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Stocks rise on earnings, confidence on Fed policy


A file photo of the US Federal Reserve building in Washington, DC. Photo - AFP

Washington: US stocks charted another winning week, riding the wave of good-enough earnings and growing confidence that the US Federal Reserve will maintain an aggressive stimulus for a while longer.

Last week's gains were not as robust as the prior week, and there was one day (Wednesday) when doubts took hold and pushed stocks lower. But all three indices still ended the week solidly higher.

The Dow Jones Industrial Average rose 170.63 (1.10 per cent) to 15,570.28. The broad-based S&P 500 put on 15.27 (0.88 per cent) at 1,759.77, a new all-time high, while the tech-rich Nasdaq Composite Index increased 29.08 (0.74 per cent) to 3,943.36.

After several weeks focused on Washington's political soap opera, corporate news came to the forefront with a plethora of earnings reports from leading firms.

Standouts included Dow component Boeing, which raised its earnings forecast and announced that it was upping production of its 787 Dreamliner plane, which remains popular despite battery problems.

Other strong reports came from tech icons Amazon, which continued to lose money even as revenue surged 24 per cent to $17.1 billion, and Microsoft, a Dow component that said profits rose 17 per cent to $5.2 billion.

The deluge of reports also included a handful of disappointments from Coach, Cameron International, Symantec, Xerox, Eastman Chemical and Dow component Caterpillar, which slashed its profit forecast for the third straight quarter in the wake of a downturn in mining investment.

"This year has proven to be difficult," said Caterpillar chief executive Doug Oberhelman, who was reluctant to predict an uptick in mining investment anytime soon.

Analysts have described the overall earnings season as fairly solid, with investors punishing individual underperformers, while bidding the market as a whole higher.

Of the 245 companies in the S&P 500 that have reported so far, 165 have beaten analyst expectations, 46 have missed and 34 have come in on target, according to a report by S&P Capital IQ.

However, of the 54 companies that have provided an outlook on the fourth quarter, 42 are negative, 8 are positive and 4 are in-line, said the report.

Scott Wren, senior equity strategist at Wells Fargo Advisers, said what has stood out about earnings season has not been the results but the tone of companies.

"No one is overly optimistic," said Wren, who attributed the caution in part to continued uncertainty about Washington and the ongoing fiscal wars.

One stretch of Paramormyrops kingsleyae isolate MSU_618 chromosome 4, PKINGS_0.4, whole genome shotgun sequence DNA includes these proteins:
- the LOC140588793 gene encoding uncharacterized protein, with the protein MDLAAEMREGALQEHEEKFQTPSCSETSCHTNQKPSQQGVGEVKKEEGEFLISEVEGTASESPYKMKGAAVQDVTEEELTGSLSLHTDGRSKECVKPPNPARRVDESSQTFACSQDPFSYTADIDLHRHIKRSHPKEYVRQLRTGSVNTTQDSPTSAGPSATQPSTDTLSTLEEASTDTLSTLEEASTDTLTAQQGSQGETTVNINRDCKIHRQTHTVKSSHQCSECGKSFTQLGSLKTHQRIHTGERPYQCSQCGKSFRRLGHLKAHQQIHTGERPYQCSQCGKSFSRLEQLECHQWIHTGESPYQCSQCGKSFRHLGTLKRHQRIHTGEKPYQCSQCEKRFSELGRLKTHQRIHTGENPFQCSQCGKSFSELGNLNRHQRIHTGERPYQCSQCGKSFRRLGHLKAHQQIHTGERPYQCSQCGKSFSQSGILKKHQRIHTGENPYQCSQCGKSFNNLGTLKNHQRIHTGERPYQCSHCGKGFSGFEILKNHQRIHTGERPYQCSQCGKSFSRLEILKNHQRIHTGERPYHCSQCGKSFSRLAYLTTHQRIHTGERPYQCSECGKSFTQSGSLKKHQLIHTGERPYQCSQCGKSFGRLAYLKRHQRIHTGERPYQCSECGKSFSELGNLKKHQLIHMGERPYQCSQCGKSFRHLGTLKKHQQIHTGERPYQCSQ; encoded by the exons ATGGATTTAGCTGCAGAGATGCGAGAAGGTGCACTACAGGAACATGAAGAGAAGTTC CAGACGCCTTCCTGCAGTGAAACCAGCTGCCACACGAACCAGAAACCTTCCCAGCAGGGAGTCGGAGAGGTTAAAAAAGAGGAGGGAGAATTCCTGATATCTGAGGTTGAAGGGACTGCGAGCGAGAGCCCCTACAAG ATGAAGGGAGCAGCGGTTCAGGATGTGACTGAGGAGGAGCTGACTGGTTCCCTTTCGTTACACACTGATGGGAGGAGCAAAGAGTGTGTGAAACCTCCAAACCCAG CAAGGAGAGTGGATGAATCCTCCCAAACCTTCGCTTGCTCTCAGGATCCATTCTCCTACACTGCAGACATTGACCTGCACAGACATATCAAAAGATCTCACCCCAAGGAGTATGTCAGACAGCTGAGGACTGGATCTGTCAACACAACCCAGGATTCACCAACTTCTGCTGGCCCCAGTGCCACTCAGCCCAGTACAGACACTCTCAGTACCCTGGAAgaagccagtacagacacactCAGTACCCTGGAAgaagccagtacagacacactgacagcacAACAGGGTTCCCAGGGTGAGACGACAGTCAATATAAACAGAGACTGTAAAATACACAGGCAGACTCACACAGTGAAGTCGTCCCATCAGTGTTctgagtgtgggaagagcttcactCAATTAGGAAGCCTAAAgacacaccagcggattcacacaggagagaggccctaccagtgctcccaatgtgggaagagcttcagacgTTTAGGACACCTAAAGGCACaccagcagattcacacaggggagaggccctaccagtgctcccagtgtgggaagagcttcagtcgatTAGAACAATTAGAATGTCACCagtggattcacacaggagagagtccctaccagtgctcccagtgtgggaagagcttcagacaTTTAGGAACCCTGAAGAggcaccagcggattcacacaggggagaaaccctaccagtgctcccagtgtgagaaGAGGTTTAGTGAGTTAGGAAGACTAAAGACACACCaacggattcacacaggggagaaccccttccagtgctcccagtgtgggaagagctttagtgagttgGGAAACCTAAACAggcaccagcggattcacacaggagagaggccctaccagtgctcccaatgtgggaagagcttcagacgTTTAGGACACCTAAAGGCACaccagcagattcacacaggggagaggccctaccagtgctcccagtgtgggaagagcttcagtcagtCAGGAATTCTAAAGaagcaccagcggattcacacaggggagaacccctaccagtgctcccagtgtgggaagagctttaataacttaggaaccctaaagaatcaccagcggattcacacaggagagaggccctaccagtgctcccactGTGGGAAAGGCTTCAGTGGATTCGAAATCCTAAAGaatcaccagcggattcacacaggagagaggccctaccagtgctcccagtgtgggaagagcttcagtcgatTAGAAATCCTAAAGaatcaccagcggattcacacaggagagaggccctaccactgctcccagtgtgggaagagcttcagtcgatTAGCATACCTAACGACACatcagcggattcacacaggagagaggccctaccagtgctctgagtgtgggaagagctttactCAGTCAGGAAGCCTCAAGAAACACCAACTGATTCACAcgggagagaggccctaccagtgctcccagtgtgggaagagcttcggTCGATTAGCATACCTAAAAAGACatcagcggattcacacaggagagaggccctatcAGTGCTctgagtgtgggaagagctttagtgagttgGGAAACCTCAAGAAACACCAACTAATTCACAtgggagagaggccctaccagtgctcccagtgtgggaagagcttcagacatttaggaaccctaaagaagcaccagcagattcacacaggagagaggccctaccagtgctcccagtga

Companies are reluctant to ramp up investment given the lack of clarity about federal taxation policies and regulation, analysts said.

The uncertainty about Washington "has hurt the real economy more," said Brent Schutte, market strategist for BMO Private Bank in Chicago.

"It hasn't hurt the market because the market in my mind has gotten more used to it and the market believes that it keeps the Fed in the game. It's almost like it's a backward positive for the market."

There have been signs in recent days that the "bad news is good news" rule has begun to govern again, with investors greeting poor or mediocre economic data as a sign the
Federal Reserve will not soon scale back its $85 billion per-month bond-buying programme.

The best indication came on Tuesday, when stocks bolted higher after a US Labour Department report showed the country added just 148,000 jobs in September, well below the 183,000 expected by analysts.

The upcoming week features a barrage of economic data, some of which was delayed due to the partial government shutdown. The reports include readings on industrial production, retail sales, consumer confidence and housing prices.

Also on the agenda: another busy week of earnings, including reports from Apple, Pfizer, General Motors, Facebook and ExxonMobil.

Finally, the Fed's Federal Open Market Committee meets on Tuesday and Wednesday.
William Lynch, director of investment at Hinsdale Associates, rated the FOMC gathering as "not all that important" because the Fed is unlikely to change course.

But others see the meeting as the week's most important event.

"You have to watch the Fed," Schutte said. "I think that's what it's all about next week."

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